Humans are unable to demolish the false glass ceilings of attachments, entanglements, lust, obsessions, greed, jealousy, anger and arrogance that shroud the mind, writes RAVI VALLURI
“Smile in the mirror. Do that every morning and you’ll start to see a big difference in your life,” wrote the celebrated Japanese multi-media artiste Yoko Ono. A singular and unparalleled characteristic feature of a baby or even a toddler is its smile. The infant or toddler seems girdled in a continuum of cheeriness. The aura of a child spreads waves of joie de vivre, much like a breath of fresh air. It is like the first shower of monsoon on arid lands, which then spring to life bringing a broad smile on the scowling face of a debt-ridden farmer confronting an agrarian crisis.
A close scrutiny of the breathing pattern of an infant is extraordinarily amazing. The infant breathes, inhaling from all the three sections of its body. The breath is cavernous and unplumbed. The trajectory of the breath appears to enter a bottomless pit and the abdomen or belly bloats like a balloon. And when it breathes out the stomach caves in, consequently all skittish trepidations and mousy emotions are expatriated. This is the dexterity of a proper and correct breathing technique.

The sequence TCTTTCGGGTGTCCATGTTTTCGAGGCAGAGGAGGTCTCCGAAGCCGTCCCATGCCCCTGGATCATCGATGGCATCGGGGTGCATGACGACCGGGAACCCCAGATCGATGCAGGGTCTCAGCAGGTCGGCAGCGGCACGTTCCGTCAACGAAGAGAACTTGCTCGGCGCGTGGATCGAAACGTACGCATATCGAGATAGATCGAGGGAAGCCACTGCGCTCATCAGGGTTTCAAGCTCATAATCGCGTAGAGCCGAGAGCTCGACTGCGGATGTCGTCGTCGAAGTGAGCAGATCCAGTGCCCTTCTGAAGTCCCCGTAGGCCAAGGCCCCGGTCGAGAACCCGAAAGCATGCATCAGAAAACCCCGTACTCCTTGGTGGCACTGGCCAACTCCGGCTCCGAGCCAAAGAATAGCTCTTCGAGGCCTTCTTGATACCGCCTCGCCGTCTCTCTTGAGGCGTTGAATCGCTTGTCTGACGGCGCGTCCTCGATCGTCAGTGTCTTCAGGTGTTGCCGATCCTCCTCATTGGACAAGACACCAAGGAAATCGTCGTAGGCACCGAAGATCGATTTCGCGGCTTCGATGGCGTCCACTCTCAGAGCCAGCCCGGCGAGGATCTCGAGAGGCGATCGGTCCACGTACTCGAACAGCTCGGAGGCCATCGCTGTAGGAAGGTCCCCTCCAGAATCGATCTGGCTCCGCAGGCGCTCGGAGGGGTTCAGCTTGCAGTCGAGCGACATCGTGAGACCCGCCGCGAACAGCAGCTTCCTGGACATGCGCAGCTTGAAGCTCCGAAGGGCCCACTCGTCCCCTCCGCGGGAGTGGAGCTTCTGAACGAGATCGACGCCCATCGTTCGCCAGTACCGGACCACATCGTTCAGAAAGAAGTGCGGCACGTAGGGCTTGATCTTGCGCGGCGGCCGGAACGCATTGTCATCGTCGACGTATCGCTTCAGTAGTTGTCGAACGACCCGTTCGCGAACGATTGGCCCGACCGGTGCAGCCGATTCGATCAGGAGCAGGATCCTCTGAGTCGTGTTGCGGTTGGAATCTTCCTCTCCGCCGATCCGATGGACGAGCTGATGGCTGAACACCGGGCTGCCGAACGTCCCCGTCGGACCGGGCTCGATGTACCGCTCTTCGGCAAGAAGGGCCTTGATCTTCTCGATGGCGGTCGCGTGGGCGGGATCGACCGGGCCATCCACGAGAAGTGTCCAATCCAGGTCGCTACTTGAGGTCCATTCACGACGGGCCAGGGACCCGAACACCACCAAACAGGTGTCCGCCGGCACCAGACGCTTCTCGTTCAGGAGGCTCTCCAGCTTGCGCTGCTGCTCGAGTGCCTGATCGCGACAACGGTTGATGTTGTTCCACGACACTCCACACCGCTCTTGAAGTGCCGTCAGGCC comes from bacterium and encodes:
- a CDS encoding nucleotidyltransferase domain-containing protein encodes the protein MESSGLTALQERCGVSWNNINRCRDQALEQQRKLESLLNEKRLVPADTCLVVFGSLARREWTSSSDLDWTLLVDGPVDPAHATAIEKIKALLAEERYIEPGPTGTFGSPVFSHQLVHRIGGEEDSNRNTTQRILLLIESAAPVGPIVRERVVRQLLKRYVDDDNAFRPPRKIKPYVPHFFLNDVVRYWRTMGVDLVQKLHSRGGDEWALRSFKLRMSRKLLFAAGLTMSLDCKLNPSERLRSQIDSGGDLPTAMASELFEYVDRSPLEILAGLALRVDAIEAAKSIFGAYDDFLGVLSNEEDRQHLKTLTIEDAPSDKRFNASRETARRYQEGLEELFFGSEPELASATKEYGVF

However, when the mind of an individual is plagued with Sisyphean and nugatory thoughts the reverse happens. The breathing pattern is leaden. It is either rapid or shallow or worse, both rapid and shallow. Such breathing patterns could and very often do lead to psychosomatic, physical and mental imbalances in the body. Consequently, the three doshas – Vatta, Kapha and Pitta (as per Ayurveda) get pronounced. So, there is a deep connect between our breathing patterns and the possibility of hosting pestilence in our mind and body.
Thus, it would be perspicacious and sagacious to observe minutely the breathing patterns of young children. However, the adult mind is too self-conceited. We are not observant or mindful to the play of nature and children around us. Nature swings effortlessly from sounds of cacophony to blissful symphony. Similarly, a child with effusion goes about his or her daily activities. The irreproachability and chastity of nature and child are striking which make them authentically hollow and empty.
Humans are unable to demolish the false glass ceilings of attachments, entanglements, lust, obsessions, greed, jealousy, anger and arrogance that shroud the mind. As a result, we sport a scowl, not a smile and view the world through the narrow aperture of tunnel vision. Separating the chaff (of negative tendencies) from the grain is the Holy Grail to become truly hollow and empty.
Aeons ago lived a Zen postulant who was quite keen to become proficient in various techniques of Zen.
It may be noteworthy to mention that had the path to spiritual enlightenment been simple and straight forward, the Sakhyan prince would have metamorphosed into the Buddha overnight. However, it took years of mental wedging and grappling before Prince Siddhartha transformed into Gautama and eventually evolved into Buddha – the Enlightened and Compassionate One. The neophyte indulged in some spiritual shopping and eventually landed at the doors of a temple of knowledge.